The design that emerged was remarkably different from the production Grand Prix. It had a long snout and a narrow front fascia which contained the headlights and horizontal grille bars. It sat on wheels and tires provided by Firestone, custom units unique to the car.
Critics then and now have noted the resemblance to previous Ghia projects such as the De Tomaso Mangusta and the Maserati Ghibli, both styled by Giugiaro, and no doubt assisted in some way by Coggiola. Others have noted a resemblance to the Lamborghini Espada (Gandini, at Bertone), while still others have noted that there is a hint of Chrysler’s ‘fuselage era’ styling.
The interior was almost completely stock Grand Prix; the car had received a new interior in 1969 which DeLorean was very pleased with. It was sportier than its predecessor and extremely driver-focused, with both instrument panel and center console leaning towards the driver, enveloping him or her like a cockpit. Coupled with new generation bucket seats, the interior elements provided a unique driving experience. That interior was one of the reasons the car sold so well.
With all this going for it, there was no reason to look for a more science fiction–like solution, and, in any case, the Farago was intended to be a proof-of-concept, demonstrating to GM executives that a ‘halo car’ could be created out of the existing Pontiac parts bin.
The Farago was introduced to GM’s leadership, who regarded the car with curiosity – but nothing more. There was no way they would invest more in Pontiac, which had a full lineup of cars. There was also no way they would allow a mid-level division to upstage the Cadillac Eldorado or Coupe de Ville. GM officially passed on the car.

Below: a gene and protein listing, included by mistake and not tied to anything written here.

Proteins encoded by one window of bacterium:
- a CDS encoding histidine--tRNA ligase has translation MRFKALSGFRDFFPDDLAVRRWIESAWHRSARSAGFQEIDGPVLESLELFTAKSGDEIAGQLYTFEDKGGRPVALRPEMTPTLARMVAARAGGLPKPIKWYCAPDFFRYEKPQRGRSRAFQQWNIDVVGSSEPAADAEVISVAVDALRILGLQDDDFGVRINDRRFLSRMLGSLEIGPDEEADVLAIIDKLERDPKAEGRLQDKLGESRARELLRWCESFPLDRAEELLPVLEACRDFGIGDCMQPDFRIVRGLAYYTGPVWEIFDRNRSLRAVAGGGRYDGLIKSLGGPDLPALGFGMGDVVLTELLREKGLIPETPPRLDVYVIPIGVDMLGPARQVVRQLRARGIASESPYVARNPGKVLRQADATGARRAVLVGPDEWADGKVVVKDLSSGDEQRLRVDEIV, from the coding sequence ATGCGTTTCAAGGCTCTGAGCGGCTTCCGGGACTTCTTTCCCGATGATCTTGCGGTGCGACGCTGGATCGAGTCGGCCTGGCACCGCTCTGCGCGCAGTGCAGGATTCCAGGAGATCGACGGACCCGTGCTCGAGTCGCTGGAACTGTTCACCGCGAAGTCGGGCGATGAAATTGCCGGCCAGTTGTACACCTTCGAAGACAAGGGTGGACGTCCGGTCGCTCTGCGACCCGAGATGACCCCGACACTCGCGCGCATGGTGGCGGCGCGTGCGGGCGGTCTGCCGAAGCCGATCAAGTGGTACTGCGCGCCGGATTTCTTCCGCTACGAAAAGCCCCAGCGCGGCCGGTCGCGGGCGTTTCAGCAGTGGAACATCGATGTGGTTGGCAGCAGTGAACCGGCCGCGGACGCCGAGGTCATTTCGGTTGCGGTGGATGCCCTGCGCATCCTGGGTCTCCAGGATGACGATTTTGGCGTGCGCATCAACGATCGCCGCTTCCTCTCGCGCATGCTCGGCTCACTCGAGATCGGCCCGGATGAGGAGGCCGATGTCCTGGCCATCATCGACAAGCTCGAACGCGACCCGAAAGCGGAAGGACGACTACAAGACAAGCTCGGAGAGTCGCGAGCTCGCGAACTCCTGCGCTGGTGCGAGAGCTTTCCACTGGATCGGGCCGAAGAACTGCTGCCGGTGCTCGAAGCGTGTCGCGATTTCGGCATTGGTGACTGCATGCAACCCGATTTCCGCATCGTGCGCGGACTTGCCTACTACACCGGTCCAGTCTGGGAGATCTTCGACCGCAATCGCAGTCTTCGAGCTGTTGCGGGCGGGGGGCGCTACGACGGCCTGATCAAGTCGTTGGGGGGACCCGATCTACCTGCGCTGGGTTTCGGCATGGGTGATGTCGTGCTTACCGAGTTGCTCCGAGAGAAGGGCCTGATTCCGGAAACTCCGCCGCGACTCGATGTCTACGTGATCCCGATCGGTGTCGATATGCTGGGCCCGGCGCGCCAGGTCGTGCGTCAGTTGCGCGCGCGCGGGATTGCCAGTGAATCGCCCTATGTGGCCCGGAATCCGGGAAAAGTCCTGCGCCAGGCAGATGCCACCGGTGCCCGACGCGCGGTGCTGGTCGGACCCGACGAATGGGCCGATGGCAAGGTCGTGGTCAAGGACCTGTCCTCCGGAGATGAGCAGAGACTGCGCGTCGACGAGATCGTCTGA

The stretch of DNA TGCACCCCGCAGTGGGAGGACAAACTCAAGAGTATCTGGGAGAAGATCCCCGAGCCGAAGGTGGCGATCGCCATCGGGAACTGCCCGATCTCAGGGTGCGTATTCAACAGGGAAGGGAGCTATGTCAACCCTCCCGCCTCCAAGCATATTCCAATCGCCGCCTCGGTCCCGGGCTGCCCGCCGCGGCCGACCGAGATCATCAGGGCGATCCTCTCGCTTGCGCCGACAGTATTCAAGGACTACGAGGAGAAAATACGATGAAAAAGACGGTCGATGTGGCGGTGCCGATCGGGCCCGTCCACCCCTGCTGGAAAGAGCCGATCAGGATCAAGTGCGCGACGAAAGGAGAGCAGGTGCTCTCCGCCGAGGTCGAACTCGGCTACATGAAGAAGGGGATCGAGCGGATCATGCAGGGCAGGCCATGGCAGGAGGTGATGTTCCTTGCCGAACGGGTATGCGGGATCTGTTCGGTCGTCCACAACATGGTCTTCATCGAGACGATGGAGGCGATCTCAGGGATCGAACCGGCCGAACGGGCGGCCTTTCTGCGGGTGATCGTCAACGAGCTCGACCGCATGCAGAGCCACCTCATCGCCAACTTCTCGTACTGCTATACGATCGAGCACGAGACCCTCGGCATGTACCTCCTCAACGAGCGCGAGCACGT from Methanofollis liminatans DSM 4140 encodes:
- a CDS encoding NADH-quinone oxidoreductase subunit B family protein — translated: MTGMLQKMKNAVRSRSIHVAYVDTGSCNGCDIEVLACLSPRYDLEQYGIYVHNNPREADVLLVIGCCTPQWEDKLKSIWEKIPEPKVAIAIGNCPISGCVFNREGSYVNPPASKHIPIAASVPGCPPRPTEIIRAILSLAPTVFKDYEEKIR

DeLorean was once again thwarted in his desire to create a high-powered halo car with his personal stamp on the design and engineering. He had little time to gnash his teeth, however: he was soon promoted to head of the Chevrolet division, a premier position in GM at the time.
In a few years he would be promoted to Vice President, and seemed destined to lead all of GM. But with each promotion came new enemies to add to his previous ones, and GM’s higher executives were to grow rather tired of DeLorean’s jet-setting, high-profile lifestyle.
John DeLorean would leave GM in 1973. He was given a Cadillac dealership from GM as a ‘retirement present’ and would head up an organisation that helped poorer Americans enter the workforce. This was partially funded by GM and officially kept DeLorean in the GM family. But DeLorean had had enough. He started the DeLorean Motor Company and the rest is well-documented history.
Paul Farago was saddened by the loss of a potential GM contract, but he kept the car as a consolation prize and it would be a rolling calling card for his coachbuilding shop, which continued for many years in Detroit. He died in 1997, after one of the most interesting careers in automotive history.
Coggiola would go on to work for a number of different European brands and is best remembered for his design for the SAAB Sonett III, a rakish sports coupé that looked a lot like a downsized Farago.
As for the CF428, it still exists today and appears at the occasional concours, like Pebble Beach in 2017. The car is cared for by Farago’s nephew, who keeps it in running order as a shrine to his uncle’s legacy – and, of course, to the DeLorean that might have been.
More? Here’s an amateur video which shows the Farago in some detail: